Sri Aurobindo and the Logic of the Infinite

Rod Hemsell - Sri Aurobindo and the Logic of the Infinite

Sri Aurobindo and the Logic of the Infinite

About this book, the author, Rod Hemsell says, “Most of these essays were collected in 2003, a few recent ones have been added to this edition in the sections on philosophy and mantra, but obviously the earliest already contain the same basic insights that underlie the more systematic studies that I have done since 2008, after reading Sri Aurobindo for forty years.”

On the cover of the first edition, Georges Van Vrekhem wrote, “Not only are there in the essays which constitute this volume the philosophical landscapes the author has been and continues exploring, there is also the testimony of his practical commitment to the realization of a better world. As Sri Aurobindo wrote, the whirlpool of the present globalisation may well be the disorienting transition to the unity of humanity, necessary for the realization of the next step in evolution. After all, if evolution is a fact, why would it stop at the human species? It is in this perspective that Auroville, the City of Dawn, the most daring utopia of them all, has to be seen, and it is to the working out of this ideal that Rod Hemsell is contributing with his life. This is a thinker who dares to walk on the roads of infinity and find on them his fulfilment.”

Book Details

Author: Rod Hemsell

Print Length: 323 pages

Publisher: Auro e-Books

Original source: University of Human Unity

Contributors: Blindshiva, Krishna

Book format: PDF, ePub, Kindle

Language: English

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  • Sri Aurobindo’s Yoga Philosophy
  • Ken Wilber and Sri Aurobindo: A Critical Perspective
  • Whitehead, Heidegger, Sri Aurobindo
  • On Heidegger’s Philosophy
  • Sri Aurobindo’s Savitri
  • The Logic of the Infinite
  • Empirical Consilience and Transcendental Conciliation
  • Auroville
  • Auroville and the All USA Meeting 1999
  • Photographs
  • Project Proposal – Water Conservation and Resource Development in Auroville
  • Spirituality in Healing
  • Reviewing the Bush Doctrine
  • On the Divine Mother: A Mystery and A Prophecy
  • Supplements
  • Savitri Immersion Workshop


Sri Aurobindo and the Logic of the Infinite

Here we get a glimpse of the grave conclusion to which Heidegger was drawn by his analysis of Nietzsche’s philosophy of eternal return of the same and will-to-power. In the last volume of his study, Heidegger writes: The Overman simply leaves the man of traditional values behind, overtakes him, and transfers the justification for all laws and the positing of all values to the empowering of power. An act or accomplishment is valid as such only to the extent that it serves to equip, nurture, and enhance will to power. (Nietzsche, Vol. IV, p. 6)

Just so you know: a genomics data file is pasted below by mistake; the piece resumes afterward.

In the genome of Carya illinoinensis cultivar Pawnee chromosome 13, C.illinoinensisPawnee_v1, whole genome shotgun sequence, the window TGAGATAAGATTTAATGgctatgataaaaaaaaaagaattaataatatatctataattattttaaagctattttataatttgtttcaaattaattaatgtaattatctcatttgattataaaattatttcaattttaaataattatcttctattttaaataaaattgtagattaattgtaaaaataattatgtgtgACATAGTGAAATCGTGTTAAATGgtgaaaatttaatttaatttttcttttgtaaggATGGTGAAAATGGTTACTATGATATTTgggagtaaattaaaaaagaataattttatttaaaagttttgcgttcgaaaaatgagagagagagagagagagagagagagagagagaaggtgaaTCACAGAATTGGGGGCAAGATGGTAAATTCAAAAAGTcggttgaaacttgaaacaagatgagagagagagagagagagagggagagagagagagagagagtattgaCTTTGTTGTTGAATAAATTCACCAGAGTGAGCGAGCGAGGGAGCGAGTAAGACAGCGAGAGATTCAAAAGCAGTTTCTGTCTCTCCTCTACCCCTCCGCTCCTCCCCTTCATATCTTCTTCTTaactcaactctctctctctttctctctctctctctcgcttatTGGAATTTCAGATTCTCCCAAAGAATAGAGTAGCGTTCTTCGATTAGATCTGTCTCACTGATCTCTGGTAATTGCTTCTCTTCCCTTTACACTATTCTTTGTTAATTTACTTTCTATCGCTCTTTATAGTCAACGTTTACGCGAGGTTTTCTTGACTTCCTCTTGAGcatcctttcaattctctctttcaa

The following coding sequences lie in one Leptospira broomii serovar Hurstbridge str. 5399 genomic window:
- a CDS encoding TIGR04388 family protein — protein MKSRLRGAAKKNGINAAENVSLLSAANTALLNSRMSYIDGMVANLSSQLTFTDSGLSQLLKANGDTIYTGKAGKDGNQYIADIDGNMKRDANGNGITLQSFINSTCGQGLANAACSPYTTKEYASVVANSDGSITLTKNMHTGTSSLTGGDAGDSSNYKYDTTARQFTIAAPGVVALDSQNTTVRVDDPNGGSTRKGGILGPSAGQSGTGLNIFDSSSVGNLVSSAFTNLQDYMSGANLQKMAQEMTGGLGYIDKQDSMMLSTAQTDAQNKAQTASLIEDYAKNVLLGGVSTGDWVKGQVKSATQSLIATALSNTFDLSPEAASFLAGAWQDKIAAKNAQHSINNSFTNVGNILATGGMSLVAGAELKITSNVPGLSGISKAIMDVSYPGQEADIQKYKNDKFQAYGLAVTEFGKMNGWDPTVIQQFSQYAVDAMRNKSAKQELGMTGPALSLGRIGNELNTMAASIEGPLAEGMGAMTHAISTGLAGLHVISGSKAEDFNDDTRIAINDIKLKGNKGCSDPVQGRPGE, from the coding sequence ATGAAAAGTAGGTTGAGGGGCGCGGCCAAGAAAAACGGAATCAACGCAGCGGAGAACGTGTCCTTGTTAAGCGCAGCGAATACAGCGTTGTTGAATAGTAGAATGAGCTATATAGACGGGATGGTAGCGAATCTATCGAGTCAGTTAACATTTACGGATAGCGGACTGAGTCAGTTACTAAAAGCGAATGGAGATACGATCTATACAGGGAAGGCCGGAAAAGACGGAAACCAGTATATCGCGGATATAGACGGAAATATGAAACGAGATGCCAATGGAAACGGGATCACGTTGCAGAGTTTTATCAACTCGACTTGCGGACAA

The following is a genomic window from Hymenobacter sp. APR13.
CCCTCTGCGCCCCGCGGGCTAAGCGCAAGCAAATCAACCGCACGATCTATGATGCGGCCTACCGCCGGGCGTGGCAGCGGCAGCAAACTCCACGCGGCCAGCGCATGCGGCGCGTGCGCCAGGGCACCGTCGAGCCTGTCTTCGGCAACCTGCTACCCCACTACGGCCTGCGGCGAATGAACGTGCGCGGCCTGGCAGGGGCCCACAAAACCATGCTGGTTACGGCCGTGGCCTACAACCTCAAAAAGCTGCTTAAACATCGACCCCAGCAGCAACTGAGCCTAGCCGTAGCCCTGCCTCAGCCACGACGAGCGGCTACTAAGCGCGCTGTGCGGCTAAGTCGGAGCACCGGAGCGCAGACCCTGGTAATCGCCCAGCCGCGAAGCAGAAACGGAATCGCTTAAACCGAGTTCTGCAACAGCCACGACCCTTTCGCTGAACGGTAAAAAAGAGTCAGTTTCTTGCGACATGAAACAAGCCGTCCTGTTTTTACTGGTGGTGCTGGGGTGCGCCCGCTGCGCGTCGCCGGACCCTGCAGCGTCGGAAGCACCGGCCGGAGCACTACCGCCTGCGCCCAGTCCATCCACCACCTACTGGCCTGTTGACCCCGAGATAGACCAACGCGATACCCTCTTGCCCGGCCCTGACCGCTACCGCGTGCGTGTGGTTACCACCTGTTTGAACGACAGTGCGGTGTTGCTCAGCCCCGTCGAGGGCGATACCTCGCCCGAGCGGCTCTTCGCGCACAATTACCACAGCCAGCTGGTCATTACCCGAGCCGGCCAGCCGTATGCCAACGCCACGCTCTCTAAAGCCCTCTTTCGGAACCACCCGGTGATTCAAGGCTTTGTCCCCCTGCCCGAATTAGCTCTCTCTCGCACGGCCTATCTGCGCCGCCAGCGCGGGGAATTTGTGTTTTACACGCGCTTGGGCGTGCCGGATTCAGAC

The catastrophe for the Twentieth Century, in Heidegger’s interpretation, is that the metaphysics of the will-to-power led to the dangerously exclusive assumption of power and validity by “calculative thinking” and “technology,” which threaten humanity’s potential for “the thinking of Being,” which is its essence, at its very roots.

It is important for us to grasp the relevance of these philosophical insights, in the context of our study of the Divine Mother, and to reaffirm that the essence and being of man are indeed threatened today, as never before. And it is by those same powerful and dominant extensions of his being, in the form of communications and production technologies, by which he would establish a lasting and invulnerable world power, that he is likely to be undone. The tragic outcome of his illusion of the proximity of immortality, to be achieved through economic and military global dominance, will inevitably entail a magnitude of death and destruction, over time, from which it is unlikely that the human being will survive in its present form. The theme of “world domination,” discussed at length by Heidegger in his study of Nietzsche, has come to the forefront of our concern again today, with constant daily references in the media to the games of nuclear-arms brinksmanship being played out between nations, to national economies being destroyed and governments collapsing under economic pressures brought on them by the controllers of world-economic power, and to the depletion and pollution of global water resources and food supplies, and destruction of the planet’s ecology, as a result of a globally unsustainable human population growth, leading to famine, disease and revolt. All of these global crises are reported daily along with mundane news, advertising, and entertainment as though they were all equally dispensable bits of information to be deferred to another time.

But are these looming threats to human existence indications of the loss of its “essence,” its Being? In fact, aren’t they perfectly justifiable in terms of the nature of that Being itself, in the terms by which it has been understood by Nietzsche and Heidegger? In Being and Time, Heidegger has offered a detailed discussion of death as a necessary component of man’s Being, as essential as its will-to-power and its tragic spirit: “As the end of Da-sein, death is the ownmost nonrelational, certain, and, as such, indefinite and not to be bypassed possibility of Da-sein. As the end of Da-sein, death is in the being of this being-toward-its-end. …The problem of the possible wholeness of the being which we ourselves actually are exists justifiably if care, as the fundamental constitution of Da-sein, “is connected” with death as the most extreme possibility of this being” (Being and Time, p. 239).